WH threatens to veto energy spending bill

The White House threatened Wednesday to veto a $34 billion House spending bill for the Energy Department (DOE) and Army Corps of Engineers over controversial environmental measures.

The appropriations bill for fiscal 2015, which is meant to fund programs under the DOE and the Army Corps, seeks to boost the coal industry by limiting enforcement of Environmental Protection Agency regulations.

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"The bill includes objectionable environmental riders that would prevent the use of funds to address known deficiencies and regulatory uncertainties related to Clean Water Act regulations that protect important aquatic resources while supporting economic development," the White House said in a statement Wednesday.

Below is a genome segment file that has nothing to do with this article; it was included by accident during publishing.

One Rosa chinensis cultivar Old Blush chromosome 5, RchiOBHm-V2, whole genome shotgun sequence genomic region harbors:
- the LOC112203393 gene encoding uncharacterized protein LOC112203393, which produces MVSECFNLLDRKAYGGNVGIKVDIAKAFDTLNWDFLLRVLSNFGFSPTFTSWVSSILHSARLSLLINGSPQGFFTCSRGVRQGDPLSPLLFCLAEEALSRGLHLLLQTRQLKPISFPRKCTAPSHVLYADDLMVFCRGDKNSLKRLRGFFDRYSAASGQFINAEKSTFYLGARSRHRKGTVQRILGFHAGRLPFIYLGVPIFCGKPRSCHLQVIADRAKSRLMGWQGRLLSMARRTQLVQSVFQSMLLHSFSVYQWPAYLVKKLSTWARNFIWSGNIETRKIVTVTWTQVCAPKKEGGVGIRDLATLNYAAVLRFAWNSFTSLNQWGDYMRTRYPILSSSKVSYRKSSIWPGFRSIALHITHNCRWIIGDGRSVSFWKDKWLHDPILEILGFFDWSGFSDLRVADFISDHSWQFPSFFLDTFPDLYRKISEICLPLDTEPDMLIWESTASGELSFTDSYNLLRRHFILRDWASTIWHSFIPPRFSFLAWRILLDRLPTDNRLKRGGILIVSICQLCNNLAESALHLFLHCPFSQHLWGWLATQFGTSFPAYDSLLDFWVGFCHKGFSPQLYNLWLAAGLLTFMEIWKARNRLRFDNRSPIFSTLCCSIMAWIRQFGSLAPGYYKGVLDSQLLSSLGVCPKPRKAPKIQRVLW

While the riders only specifically restrict the Army Corps of Engineers from working on key EPA-related rules, it would likely place limits on finalizing the rules that cover mining waste and the corps’s jurisdiction over bodies of water in the U.S.

The first rider prohibits the Army Corps from working on a revision to a 2008 rule that defines "fill material," or waste discharged from mining operations such as mountaintop mining.

Another rider would prevent the Corps from working on a rule with the EPA to clarify its jurisdictional authority over streams and wetlands in the U.S. 

The House GOP has called the EPA proposal a "power grab," it says would "cripple the U.S. economy." 

In another spending bill for 2015 announced Tuesday, the House also attempts to block the EPA's ability to work on the rule. 

The administration said the bill for the DOE and the Army Corps also "significantly underfunds critical investments that develop American energy sources to build a clean and secure energy future, support the emerging clean energy technologies that create high-quality jobs, and enhance the Nation's economic competitiveness."

The House is expected to vote on the energy and water bill Thursday.